The angels device is used to expose common human traits (such as love) and their centrality to our existence, regardless of our environment.

The lead character angel decides to forego the immortality of his life to experience a familiar human emotion, ultimately discovering that everyone is the same, loves the same, worries the same.

It's wonderfully dealt with in the film. The angel decides to become mortal whilst walking through Berlin's no-mans-land, becomes mortal when he realises that he has left footprints in the ground, and comes crashing into the (colour) world of West Berlin.

Man, that's a wonderful film.

Posted by Chrislunch on 24 June 2003, 11:52 am | Link

I don't have a television, so I've never seen Big Brother. But I heard the African housemate is from Uganda, and I wondered if there had been any discussion on the show about the situation in his home country. Yeah, yeah, I know -- the show's full of Ugandan discussions -- but really, the stuff going on in Uganda right now is not funny. It would be good for more people in the UK to hear about it.

I've never seen 'Wings of Desire,' but I certainly hope it's better than the American remake that came out a few years ago.

Posted by Laura Brown on 24 June 2003, 10:01 pm | Link

If an allegory is a description of one thing under the image of another, how can it be an allegory? The wall is featured in many of the scenes. If you want to focus on the political diferences between east and west berlin you miss the whole point of the film.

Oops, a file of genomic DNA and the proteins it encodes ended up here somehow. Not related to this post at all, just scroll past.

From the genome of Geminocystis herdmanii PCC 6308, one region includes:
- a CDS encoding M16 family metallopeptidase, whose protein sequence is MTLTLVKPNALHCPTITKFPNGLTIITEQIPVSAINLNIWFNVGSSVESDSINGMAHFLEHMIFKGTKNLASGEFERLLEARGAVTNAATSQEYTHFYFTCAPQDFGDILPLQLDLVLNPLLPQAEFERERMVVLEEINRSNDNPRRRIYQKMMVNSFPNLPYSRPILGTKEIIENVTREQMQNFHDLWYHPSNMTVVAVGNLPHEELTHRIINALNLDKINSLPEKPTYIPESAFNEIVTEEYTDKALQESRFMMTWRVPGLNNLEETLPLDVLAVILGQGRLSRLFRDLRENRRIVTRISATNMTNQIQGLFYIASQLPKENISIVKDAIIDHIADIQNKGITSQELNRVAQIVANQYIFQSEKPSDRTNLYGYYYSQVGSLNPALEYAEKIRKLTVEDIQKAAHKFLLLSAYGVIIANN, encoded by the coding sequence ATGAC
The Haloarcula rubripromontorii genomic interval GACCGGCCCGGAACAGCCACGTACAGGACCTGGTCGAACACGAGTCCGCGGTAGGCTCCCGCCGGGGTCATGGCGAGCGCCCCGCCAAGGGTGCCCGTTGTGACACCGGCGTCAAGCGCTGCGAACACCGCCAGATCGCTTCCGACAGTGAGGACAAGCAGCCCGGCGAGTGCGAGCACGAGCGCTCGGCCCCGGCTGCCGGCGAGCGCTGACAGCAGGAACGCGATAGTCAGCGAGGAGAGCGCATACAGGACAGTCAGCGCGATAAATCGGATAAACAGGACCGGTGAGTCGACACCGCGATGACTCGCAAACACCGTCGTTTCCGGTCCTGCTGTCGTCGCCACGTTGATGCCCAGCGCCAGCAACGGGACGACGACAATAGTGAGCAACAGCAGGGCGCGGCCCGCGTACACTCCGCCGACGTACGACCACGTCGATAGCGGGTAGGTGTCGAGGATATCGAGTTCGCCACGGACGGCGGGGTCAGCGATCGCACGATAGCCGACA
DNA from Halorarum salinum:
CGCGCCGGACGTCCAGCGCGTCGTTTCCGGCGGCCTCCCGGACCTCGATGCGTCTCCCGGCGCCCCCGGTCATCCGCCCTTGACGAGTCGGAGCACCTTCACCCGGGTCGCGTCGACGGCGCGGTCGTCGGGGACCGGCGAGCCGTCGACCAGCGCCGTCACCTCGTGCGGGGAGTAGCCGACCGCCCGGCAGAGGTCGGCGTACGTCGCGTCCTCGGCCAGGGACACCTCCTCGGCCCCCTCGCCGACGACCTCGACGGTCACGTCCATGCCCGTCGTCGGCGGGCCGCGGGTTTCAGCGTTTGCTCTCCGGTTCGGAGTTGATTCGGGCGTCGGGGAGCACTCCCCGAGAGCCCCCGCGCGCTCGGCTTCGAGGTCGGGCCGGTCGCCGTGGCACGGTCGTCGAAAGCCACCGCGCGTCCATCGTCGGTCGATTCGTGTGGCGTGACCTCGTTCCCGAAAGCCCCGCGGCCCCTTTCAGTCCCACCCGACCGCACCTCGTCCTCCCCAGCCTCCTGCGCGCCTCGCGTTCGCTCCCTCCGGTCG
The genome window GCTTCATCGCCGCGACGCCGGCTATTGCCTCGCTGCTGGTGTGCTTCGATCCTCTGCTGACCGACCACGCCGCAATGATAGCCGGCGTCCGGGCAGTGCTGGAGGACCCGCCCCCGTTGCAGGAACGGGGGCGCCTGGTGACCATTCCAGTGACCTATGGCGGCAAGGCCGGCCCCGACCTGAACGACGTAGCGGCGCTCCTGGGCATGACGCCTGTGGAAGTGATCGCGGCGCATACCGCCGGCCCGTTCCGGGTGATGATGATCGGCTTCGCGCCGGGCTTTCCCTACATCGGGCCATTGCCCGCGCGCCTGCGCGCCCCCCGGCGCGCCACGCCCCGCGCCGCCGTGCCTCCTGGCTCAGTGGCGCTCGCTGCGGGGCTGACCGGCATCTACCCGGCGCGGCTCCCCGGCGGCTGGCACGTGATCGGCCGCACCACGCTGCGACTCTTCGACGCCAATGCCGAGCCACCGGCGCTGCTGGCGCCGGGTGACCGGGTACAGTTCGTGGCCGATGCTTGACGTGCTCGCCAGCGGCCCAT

"When the child was a child,
It was enough for it to eat an apple,

Posted by Richard Hyett on 25 June 2003, 12:06 am | Link

"It can’t be long until the first truly global (but, presumably, English language) Big Brother."

That would be good; or go the other way and have a global BB where it is guaranteed that none of the inhabitants share any common language. Could they get along just with non-verbal communication?

Regarding Science Fiction: I keep fantasising that while they're all in the Big Brother house the Earth is conquered by aliens who decide to take over the experiment without letting them know what's happened. Perhaps they wouldn't release them at the end of the experiment, or just put them into a larger Big Brother cage. But that's probably a common story idea.

But surely Big Brother must be psychologically harmful to the contestants. Yes, people really are scheming about them behind their backs; and yes, people really are talking about them; and yes, this time, they really are the centre of attention. They wouldn't be paranoid - people truly are out to get them.

Has anyone ever commented about the lack of people with disabilities in the programme? Is that because they would be expected to be voted winners, so it wouldn't be fair on the others? Or that, no-one would ever nominate them for fear of seeming unsympathetic? Either way, I think it's wrong that we've never had a blind (or whatever) person in 4 (?) series - they should be included as a part of normal life.

Posted by Glyn on 27 June 2003, 8:23 pm | Link